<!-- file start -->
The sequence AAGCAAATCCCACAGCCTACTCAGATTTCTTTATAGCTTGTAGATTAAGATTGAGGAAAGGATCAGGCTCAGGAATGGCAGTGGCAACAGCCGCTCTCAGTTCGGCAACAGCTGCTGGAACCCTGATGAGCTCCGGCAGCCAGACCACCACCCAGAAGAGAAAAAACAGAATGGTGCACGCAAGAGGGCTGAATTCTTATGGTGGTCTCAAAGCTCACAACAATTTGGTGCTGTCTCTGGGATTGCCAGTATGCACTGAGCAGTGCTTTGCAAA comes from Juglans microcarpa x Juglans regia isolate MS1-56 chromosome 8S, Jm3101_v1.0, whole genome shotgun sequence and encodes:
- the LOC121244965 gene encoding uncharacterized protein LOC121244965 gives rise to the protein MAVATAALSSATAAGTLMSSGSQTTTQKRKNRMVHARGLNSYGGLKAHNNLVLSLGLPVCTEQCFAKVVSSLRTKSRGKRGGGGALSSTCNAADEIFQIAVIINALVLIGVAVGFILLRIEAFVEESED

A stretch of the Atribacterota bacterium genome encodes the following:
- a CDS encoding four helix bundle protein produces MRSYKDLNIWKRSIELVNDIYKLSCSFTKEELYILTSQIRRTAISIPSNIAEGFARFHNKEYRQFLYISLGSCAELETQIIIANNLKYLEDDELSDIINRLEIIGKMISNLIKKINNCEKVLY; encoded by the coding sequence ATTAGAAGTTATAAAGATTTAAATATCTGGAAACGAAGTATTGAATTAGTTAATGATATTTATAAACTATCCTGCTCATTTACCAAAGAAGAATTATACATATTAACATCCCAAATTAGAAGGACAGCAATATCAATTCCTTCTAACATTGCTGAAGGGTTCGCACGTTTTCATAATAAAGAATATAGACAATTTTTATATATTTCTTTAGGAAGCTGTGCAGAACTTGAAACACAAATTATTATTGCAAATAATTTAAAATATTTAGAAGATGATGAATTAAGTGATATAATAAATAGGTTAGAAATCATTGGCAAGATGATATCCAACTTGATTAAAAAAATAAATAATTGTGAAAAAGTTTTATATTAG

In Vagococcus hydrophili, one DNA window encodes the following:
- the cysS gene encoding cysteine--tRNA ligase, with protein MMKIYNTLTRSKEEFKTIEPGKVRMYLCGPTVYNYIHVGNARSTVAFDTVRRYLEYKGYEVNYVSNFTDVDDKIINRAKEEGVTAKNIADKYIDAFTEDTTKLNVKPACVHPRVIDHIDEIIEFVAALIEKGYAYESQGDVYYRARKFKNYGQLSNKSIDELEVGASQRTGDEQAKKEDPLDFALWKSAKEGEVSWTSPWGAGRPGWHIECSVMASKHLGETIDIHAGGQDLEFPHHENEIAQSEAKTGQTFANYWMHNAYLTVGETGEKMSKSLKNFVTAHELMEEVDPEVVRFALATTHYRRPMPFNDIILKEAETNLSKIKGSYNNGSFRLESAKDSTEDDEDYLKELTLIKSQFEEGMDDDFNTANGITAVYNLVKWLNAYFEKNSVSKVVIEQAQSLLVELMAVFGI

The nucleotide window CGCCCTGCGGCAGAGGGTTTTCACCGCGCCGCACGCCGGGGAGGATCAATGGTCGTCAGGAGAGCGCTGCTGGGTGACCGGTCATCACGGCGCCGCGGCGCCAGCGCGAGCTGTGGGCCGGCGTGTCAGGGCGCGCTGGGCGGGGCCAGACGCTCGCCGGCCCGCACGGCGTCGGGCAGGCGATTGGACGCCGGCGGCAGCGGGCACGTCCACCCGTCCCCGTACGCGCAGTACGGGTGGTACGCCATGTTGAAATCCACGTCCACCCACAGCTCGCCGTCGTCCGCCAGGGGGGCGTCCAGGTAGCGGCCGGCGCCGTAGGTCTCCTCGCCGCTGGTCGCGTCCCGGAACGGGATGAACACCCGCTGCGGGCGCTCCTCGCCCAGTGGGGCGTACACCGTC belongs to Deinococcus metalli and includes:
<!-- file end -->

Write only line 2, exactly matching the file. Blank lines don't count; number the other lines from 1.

- the LOC121244965 gene encoding uncharacterized protein LOC121244965 gives rise to the protein MAVATAALSSATAAGTLMSSGSQTTTQKRKNRMVHARGLNSYGGLKAHNNLVLSLGLPVCTEQCFAKVVSSLRTKSRGKRGGGGALSSTCNAADEIFQIAVIINALVLIGVAVGFILLRIEAFVEESED